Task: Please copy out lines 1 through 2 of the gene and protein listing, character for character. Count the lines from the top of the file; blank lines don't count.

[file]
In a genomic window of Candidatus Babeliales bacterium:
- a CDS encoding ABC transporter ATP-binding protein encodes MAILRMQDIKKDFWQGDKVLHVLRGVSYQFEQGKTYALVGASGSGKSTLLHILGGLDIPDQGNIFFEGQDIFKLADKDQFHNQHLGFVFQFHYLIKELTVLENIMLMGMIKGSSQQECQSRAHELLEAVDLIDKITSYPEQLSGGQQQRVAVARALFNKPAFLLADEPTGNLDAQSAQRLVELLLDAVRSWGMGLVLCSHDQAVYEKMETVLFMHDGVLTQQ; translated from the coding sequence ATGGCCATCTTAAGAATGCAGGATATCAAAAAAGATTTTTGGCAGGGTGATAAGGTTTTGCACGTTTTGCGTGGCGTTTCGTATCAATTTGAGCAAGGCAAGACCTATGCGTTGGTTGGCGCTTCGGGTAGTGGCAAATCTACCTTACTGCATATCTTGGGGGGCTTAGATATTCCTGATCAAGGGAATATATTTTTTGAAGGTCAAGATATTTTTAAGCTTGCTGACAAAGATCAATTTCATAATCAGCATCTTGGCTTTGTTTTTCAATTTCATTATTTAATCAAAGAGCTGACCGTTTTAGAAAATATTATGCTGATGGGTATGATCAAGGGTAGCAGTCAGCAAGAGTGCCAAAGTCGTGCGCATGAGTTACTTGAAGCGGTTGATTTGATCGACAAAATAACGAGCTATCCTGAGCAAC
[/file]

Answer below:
In a genomic window of Candidatus Babeliales bacterium:
- a CDS encoding ABC transporter ATP-binding protein encodes MAILRMQDIKKDFWQGDKVLHVLRGVSYQFEQGKTYALVGASGSGKSTLLHILGGLDIPDQGNIFFEGQDIFKLADKDQFHNQHLGFVFQFHYLIKELTVLENIMLMGMIKGSSQQECQSRAHELLEAVDLIDKITSYPEQLSGGQQQRVAVARALFNKPAFLLADEPTGNLDAQSAQRLVELLLDAVRSWGMGLVLCSHDQAVYEKMETVLFMHDGVLTQQ; translated from the coding sequence ATGGCCATCTTAAGAATGCAGGATATCAAAAAAGATTTTTGGCAGGGTGATAAGGTTTTGCACGTTTTGCGTGGCGTTTCGTATCAATTTGAGCAAGGCAAGACCTATGCGTTGGTTGGCGCTTCGGGTAGTGGCAAATCTACCTTACTGCATATCTTGGGGGGCTTAGATATTCCTGATCAAGGGAATATATTTTTTGAAGGTCAAGATATTTTTAAGCTTGCTGACAAAGATCAATTTCATAATCAGCATCTTGGCTTTGTTTTTCAATTTCATTATTTAATCAAAGAGCTGACCGTTTTAGAAAATATTATGCTGATGGGTATGATCAAGGGTAGCAGTCAGCAAGAGTGCCAAAGTCGTGCGCATGAGTTACTTGAAGCGGTTGATTTGATCGACAAAATAACGAGCTATCCTGAGCAAC